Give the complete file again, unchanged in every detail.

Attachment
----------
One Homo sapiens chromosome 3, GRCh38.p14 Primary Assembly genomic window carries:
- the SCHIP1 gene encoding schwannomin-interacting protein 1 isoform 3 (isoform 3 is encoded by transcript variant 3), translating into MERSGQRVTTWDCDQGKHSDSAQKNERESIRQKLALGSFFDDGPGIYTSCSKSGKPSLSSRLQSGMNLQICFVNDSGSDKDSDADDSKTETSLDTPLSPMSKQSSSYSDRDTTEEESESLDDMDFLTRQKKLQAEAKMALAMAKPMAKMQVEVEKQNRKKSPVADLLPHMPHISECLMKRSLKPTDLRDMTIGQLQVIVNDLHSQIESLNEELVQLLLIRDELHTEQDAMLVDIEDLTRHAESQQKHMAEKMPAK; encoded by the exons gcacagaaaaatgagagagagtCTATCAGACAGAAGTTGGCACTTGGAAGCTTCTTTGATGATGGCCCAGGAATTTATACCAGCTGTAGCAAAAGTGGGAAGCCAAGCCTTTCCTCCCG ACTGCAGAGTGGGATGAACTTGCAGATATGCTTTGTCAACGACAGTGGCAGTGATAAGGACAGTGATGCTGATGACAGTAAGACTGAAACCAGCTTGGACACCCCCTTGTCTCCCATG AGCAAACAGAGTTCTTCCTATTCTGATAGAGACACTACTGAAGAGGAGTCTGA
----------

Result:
One Homo sapiens chromosome 3, GRCh38.p14 Primary Assembly genomic window carries:
- the SCHIP1 gene encoding schwannomin-interacting protein 1 isoform 3 (isoform 3 is encoded by transcript variant 3), translating into MERSGQRVTTWDCDQGKHSDSAQKNERESIRQKLALGSFFDDGPGIYTSCSKSGKPSLSSRLQSGMNLQICFVNDSGSDKDSDADDSKTETSLDTPLSPMSKQSSSYSDRDTTEEESESLDDMDFLTRQKKLQAEAKMALAMAKPMAKMQVEVEKQNRKKSPVADLLPHMPHISECLMKRSLKPTDLRDMTIGQLQVIVNDLHSQIESLNEELVQLLLIRDELHTEQDAMLVDIEDLTRHAESQQKHMAEKMPAK; encoded by the exons gcacagaaaaatgagagagagtCTATCAGACAGAAGTTGGCACTTGGAAGCTTCTTTGATGATGGCCCAGGAATTTATACCAGCTGTAGCAAAAGTGGGAAGCCAAGCCTTTCCTCCCG ACTGCAGAGTGGGATGAACTTGCAGATATGCTTTGTCAACGACAGTGGCAGTGATAAGGACAGTGATGCTGATGACAGTAAGACTGAAACCAGCTTGGACACCCCCTTGTCTCCCATG AGCAAACAGAGTTCTTCCTATTCTGATAGAGACACTACTGAAGAGGAGTCTGA